15. Paternalism and patriarchy. This always favors the older, the senior, and the male, instead of the younger, the junior, and the female. This takes away from grace, which is always unmerited undeserved favor (Eph 2:8-9; Tit 3:5; 1 Cor 15:10), with grace being perhaps the most beautiful of doctrines in the Bible. Grace and favor has obviously absolutely nothing to do with whether or not one is older or senior or male. So, if we implicitly favor the older, the senior and the male, then the younger and the junior will always be regarded as wrong or inferior or “less worthy” in any area of disagreement or conflict. The merit of the issue itself, or the case in point will always be secondary, and relegated to the implicit practice of paternalism and patriarchy.

16. Saying, “Just obey,” to anyone, instead of practicing gentle patient persuasion. Even if the intention is to encourage faith, it nonetheless translates as “obey blindly,” or be regarded as no good. True obedience (or, for that matter, true repentance or true faith) is never ever entirely just an act of the human will. Jesus says that obedience or keeping his commands is the result of love (John 14:15,21), with love being the work or fruit of the Spirit (Gal 5:22). So if anyone says, implies or communicates “just obey,” they make it seem as though obedience is entirely up to you, a mere frail, fallible, fallen human being, and they are implying or assuming that obedience is possible by human effort alone, without God’s help or intervention.

After quite plainly listing the points above, I understand that merely pointing out faults doesn’t help and will not resolve anything. It is because the law by itself is not transformative; the law only nitpicks and condemns the guilty. Law is useless unless it leads to grace (Gal 3:24). Some may regard this list as complaining and church-bashing. Describing these problems may not lead to edification and humble reflection (Rom 12:3; Phil 2:3). It may also infuriate those who feel that they are being unfairly picked on or singled out. But this is not my intention.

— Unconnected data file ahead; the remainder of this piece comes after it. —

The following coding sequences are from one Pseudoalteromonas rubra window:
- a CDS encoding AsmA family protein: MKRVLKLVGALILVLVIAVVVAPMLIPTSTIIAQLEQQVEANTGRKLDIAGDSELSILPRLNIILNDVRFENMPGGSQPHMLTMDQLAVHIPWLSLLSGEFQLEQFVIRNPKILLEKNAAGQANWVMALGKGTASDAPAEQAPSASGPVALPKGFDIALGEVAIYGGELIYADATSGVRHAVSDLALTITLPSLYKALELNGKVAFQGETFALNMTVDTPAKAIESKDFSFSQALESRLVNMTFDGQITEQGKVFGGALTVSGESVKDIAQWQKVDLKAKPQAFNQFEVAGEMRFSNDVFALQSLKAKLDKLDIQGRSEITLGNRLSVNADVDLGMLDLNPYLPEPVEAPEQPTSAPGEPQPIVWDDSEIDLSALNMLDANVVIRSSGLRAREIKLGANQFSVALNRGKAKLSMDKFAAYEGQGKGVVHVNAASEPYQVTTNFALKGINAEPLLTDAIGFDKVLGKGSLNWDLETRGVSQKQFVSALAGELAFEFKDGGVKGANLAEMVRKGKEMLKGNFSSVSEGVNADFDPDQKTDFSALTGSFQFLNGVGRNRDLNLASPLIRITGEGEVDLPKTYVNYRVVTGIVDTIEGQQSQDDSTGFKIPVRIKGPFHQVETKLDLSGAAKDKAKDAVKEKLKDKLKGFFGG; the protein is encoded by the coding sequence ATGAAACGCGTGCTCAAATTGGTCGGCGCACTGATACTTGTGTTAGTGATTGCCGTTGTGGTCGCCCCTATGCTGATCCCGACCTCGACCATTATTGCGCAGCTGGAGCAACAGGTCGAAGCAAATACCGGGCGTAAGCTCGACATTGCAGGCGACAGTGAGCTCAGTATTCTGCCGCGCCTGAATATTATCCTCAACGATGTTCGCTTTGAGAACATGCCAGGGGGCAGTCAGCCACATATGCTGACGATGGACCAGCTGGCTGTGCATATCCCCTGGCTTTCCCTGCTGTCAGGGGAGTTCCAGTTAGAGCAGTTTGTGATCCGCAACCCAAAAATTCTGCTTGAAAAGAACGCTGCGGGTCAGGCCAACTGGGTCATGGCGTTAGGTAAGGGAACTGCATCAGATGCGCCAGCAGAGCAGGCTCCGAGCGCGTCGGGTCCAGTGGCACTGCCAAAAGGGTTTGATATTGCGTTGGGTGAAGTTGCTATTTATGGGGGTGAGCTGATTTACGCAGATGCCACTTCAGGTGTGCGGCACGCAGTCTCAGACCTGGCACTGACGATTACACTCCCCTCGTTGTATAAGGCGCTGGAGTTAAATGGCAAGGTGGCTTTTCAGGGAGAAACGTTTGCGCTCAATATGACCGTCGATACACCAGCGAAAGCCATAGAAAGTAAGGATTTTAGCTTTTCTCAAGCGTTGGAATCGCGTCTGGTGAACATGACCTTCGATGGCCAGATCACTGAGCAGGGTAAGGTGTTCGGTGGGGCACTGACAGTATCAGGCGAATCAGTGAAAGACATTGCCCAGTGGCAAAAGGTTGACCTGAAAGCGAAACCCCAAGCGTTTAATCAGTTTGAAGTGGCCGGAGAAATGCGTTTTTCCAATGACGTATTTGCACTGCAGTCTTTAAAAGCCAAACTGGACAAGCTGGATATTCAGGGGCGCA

Rather, my hope and prayer by painstakingly listing the above is

  1. to allow those who have been hurt or wounded by bad practices and blind spots in our church to be heard, and to have a voice and a say,
  2. to promote openness, healing and reconciliation between offended parties, and
  3. to humbly ponder, review, reassess and reflect upon our UBF practices and, as a 50-year old church, identify the specific areas where we need improvement (unless we think we have none).

In your own experience and observations, how have conflicts, broken relationships and divisions arisen in the church?


  1. Darren Gruett

    Great article. It certainly gives me a lot to think about in terms of how I treat other people (especially number 1 and number 8).

    • Yup, Darren, #1 and #8 are humanly impossible “not to do.” I might add #2 as well. I’m thinking that perhaps that’s one reason why God gave us godly spouses: we can speak to them quite openly and frankly, and they will not expose to the world all the stupid things we say, and the “gossip” we might accidentally say to them in “anger” about someone else.

  2. I don’t think it’s church-bashing if it’s not directed at a specific church.   I’m greatful for people who address issues like this. If it weren’t for people like you I would have just left the church. I have felt a lot of these things but I couldn’t figure out how to identify them. After reading similar articles here and elsewhere I can see what has been going on. From there I could pray and think about staying where I am or going to another ministry.   If I decide to stay then these issues have to be worked out. If I leave, well, whose to say I won’t experience the same thing somewhere else? I think in my case I found these problems but failed to looked at my own problems, which may have led me to experience the problems in the article in the first place.   So, even though it’s a touchy subject, I think it’s important to address these issues.   Thanks for taking the time to bring these issues into an open forum!

    • Thanks, Oscar. It is encouraging to hear you say this. I have been personally accused of church bashing, and of trying to divide UBF. Unfortunately, it is never said to me personally, but through someone saying it to someone else, and then I hear it through the grapevine.